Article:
There are three times more email accounts than there are Facebook and Twitter accounts combined.
Post something to Facebook and it will be seen by 6% of your followers; email it and the open rate will be 20-30%.
Studies continually show that email marketing outperforms social media marketing in nearly every industry. That’s why Campaign Monitor says your best ROI will come from email, not social media.
Email, boring ol’ email, can be your most effective form of communication.
The flavor-of-the-month social media app might garner all the attention, but it’s tried-and-true email that will work better for you.
But before you open up the email program and start sending messages, let’s talk about how to make your email more effective. Here are three keys to writing better email – the kind of messages people want to read and the kind of messages that inspire action.
#1 – Write like a person.
“Effective January 1, 2015, we have ceased operations at this location. For further information, correspondence should be addressed to our headquarters.”
People don’t talk like that. So why do they write like that? It’s cold, corporate, and largely ineffective.
It’s better to write like you talk.
And Godin gives the better example:
“We closed this store last year. Sorry for the hassle, please call us if you have any questions.”
Whether you’re sending an email to one person, a small group of people, or your entire email list, write like a person. That message is coming from you, not your company or organization.
Think about the messages you receive from friends compared to the messages you send from companies. Despite the fancy graphics and HTML formatting, it’s the personal messages that stand out.
So write like a normal person. Be yourself. Let your personality come through.
#2 – Write to a person.
Just like you should write like a normal person, remember you’re writing to a real person as well.
You’re not writing to a group of people, you’re writing to one person.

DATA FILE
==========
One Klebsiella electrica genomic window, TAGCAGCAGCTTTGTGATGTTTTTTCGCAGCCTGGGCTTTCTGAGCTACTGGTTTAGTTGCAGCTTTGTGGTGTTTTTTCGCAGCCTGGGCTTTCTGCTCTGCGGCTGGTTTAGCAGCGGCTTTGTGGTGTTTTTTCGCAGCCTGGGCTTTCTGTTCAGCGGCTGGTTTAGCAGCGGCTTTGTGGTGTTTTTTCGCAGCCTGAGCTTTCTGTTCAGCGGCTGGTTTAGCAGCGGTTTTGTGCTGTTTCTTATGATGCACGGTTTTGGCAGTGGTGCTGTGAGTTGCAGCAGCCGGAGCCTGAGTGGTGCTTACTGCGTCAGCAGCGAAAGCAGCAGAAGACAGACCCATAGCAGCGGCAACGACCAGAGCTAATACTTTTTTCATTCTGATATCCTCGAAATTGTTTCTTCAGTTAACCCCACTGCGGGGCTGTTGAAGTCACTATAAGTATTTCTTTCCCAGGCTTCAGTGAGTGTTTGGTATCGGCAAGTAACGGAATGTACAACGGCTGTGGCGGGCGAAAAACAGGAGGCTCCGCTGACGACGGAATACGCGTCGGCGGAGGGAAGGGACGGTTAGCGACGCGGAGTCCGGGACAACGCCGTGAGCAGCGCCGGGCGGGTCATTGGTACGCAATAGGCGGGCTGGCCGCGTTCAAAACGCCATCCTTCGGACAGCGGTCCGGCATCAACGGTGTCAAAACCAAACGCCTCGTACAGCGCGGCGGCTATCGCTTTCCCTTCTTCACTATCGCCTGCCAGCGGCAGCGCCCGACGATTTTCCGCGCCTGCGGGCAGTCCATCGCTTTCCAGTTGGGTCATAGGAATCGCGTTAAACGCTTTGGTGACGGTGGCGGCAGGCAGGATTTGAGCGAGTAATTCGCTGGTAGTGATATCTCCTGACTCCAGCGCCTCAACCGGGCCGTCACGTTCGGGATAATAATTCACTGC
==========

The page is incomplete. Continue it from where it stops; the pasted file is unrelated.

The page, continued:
When you’re sending an email to one person, it’s easy to remember this. But when you’re emailing a group, it might be helpful to have one specific person in mind. Some people call this a persona. Other people use the term avatar.
When you create an avatar, you can be more strategic in your communication, visualize the person you’re writing to, and relate to them like a normal human being.
For what it’s worth, here’s the short version persona we created for Church Fuel, the company we created to provide insanely practical resources to Senior Pastors.
Senior pastors who want to lead their church to healthy growth. Their church is likely under 400 members, but they have a passion to reach people. They recognize they don’t have solid systems or processes and may not know where to start. They read a few church leadership books a year and attend a conference every now and then. They have a small staff.
Focusing your email on a person (or a persona), will help you keep your message people focused. And this is a key to effective communication. People really don’t want to hear about your product, idea, service or organization. It’s rare they want to talk about you or your company?
Do you know what people want to talk about and read about? Themselves.
A lot of people take the selfie approach to communication. Look at me. Check out this offer. Look at this product. It’s me-focused.
Rather than treating your promotion, advertising and outreach like the selfie, you can make one big shift in your approach and see dramatically different results.
Instead of talking about yourself, flip the camera and talk about others. Instead of promoting your events, add value to people’s lives. A selfie strategy keeps the focus on you, but a value approach shifts the focus to them.
I wrote more about this here and this principle is huge for your email communication.
#3 – And use a good subject line.
Did you know more people read the subject line of the email than the email itself? In fact, it’s six times as many.
Six times more people will read the subject. That means the subject of the email – usually a first thought or an afterthought – is the most important sentence.
The most important part of your email message is the subject line.
Here are four subject line tips, adapted from the book Advertising Headlines that Make You Rich.
- Draw attention to a problem or desire that people have. So instead of saying, “Financial Class on Thursday night,” say something like, “Learn how to save money for your dreams this Thursday.” That let’s people know that the information you’re communicating is about them, not just you.
- Show people how to avoid mistakes. Instead of “Save money on your heating bill,” say, “Avoid These Five Major Winter Mistakes.” Negative headlines (five mistakes, three dumb things, etc.) have better click rates.
- Use comparisons. There’s a reason that spam emails say things like “you can have the body of a supermodel.” It’s because comparisons frame the discussion and speak to people’s desires. “You’re like my favorite superhero” is better than “Thanks for being a customer.”
- Show people that something is easy. “It’s easy to self-publish your book” is much better than “The Difference Between Self-Publishing and Traditional Publishing.” People need to know that they can do it.
With a little focus and some practice, you can craft great email messages that people really want to read and will inspire people to take action.